Drone policing on horizon, but won’t result to job losses: Cele

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Police Minister Bheki Cele says drone policing will begin in the near future. The Minister has disputed that a number of officers might lose their jobs because of the implementation of drones to enhance policing.

This follows the announcement by National Police Commissioner General Khehla Sitole that there will be a considerable reduction of the police force after the adoption of drone policing.

In an exclusive interview with SABC News, Cele said they’ve started talks with major cities.

“In South Africa we have spoken with the big cities, it is called the smart cities or the smart safe cities, we have spoken with Durban already, the Cape Town and Johannesburg because it’s supposed to be a combination of all state levels starting from the province, national and the city. And not in a very distant future, we will be able to put  the city in one place and be able to respond accordingly.”

Cele says members of the police force will be shifted to rural areas.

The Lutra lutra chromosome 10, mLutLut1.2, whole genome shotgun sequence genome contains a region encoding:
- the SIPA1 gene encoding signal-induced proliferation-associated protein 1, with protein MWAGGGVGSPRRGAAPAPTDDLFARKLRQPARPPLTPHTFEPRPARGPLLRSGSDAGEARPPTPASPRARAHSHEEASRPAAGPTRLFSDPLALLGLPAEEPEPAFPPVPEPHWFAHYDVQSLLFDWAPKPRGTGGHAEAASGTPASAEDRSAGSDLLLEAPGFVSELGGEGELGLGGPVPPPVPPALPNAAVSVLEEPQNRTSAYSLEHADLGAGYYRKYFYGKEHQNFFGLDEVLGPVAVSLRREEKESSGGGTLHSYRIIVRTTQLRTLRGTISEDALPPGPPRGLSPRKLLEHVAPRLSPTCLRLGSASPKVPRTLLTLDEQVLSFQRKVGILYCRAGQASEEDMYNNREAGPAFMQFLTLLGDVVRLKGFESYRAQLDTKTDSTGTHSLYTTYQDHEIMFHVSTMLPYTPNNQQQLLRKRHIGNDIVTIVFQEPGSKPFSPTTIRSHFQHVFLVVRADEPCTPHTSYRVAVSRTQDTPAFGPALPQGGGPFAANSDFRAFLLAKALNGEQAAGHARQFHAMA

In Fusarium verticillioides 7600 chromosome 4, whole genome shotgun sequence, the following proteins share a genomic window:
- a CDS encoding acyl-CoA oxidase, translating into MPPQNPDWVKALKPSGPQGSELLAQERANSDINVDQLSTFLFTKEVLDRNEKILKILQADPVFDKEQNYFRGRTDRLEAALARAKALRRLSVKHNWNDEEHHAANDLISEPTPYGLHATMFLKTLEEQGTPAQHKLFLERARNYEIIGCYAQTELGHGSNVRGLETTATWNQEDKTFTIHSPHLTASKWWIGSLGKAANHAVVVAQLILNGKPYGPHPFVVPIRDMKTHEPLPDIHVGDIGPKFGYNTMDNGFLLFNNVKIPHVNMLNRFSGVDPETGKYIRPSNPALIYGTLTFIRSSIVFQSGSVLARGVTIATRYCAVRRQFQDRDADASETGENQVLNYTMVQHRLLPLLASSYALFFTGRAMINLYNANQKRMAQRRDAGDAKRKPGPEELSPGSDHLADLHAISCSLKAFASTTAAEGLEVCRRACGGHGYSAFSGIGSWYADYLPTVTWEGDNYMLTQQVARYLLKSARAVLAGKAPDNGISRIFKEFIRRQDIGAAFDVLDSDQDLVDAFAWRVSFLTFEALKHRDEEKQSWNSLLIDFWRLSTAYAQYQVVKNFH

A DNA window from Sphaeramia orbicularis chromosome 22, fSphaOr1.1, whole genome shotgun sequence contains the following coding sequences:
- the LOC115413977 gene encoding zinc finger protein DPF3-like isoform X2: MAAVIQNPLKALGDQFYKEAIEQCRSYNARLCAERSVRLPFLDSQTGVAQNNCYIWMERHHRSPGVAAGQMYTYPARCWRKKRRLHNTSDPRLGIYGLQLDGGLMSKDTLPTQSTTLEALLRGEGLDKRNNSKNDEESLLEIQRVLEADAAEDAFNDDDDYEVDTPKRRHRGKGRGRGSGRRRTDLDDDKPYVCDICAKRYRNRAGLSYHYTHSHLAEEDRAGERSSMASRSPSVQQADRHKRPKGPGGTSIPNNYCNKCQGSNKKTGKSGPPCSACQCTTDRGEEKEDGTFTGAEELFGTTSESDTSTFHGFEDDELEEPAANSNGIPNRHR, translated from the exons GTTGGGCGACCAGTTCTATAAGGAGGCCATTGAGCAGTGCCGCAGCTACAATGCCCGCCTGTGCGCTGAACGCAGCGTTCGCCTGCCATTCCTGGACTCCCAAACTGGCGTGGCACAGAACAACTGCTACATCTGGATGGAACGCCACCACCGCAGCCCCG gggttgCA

“The main element of policing is visibility. It doesn’t matter what the technology does and all that. Technology does not respond, technology does not arrest, it helps you make your life easy but people that will have to implement all those outcomes of the technology are the police but besides, we are not going to have this revolution of the smart cities all over, there will be areas that will come much slower, the rural areas, so you shift your personnel there.”

In the video below, Cele releases crime statistics:

On Friday, the police leaders released the latest crime statistics, which revealed an increase in murders in South Africa by 1.4%. More than 21 000 people were killed in the past financial year, which amounts to 58 people a day. Sexual offences are also up, by 800 cases.

The Institute for Security Studies (ISS) said targeted interventions were needed to reduce the high levels of murder and armed robbery in South Africa. Head of Justice and Violence Prevention Programme at the ISS, Gareth Newham, says police need to use the available capabilities to analyse the factors driving murders at hotspots as this might reduce murder quite substantially.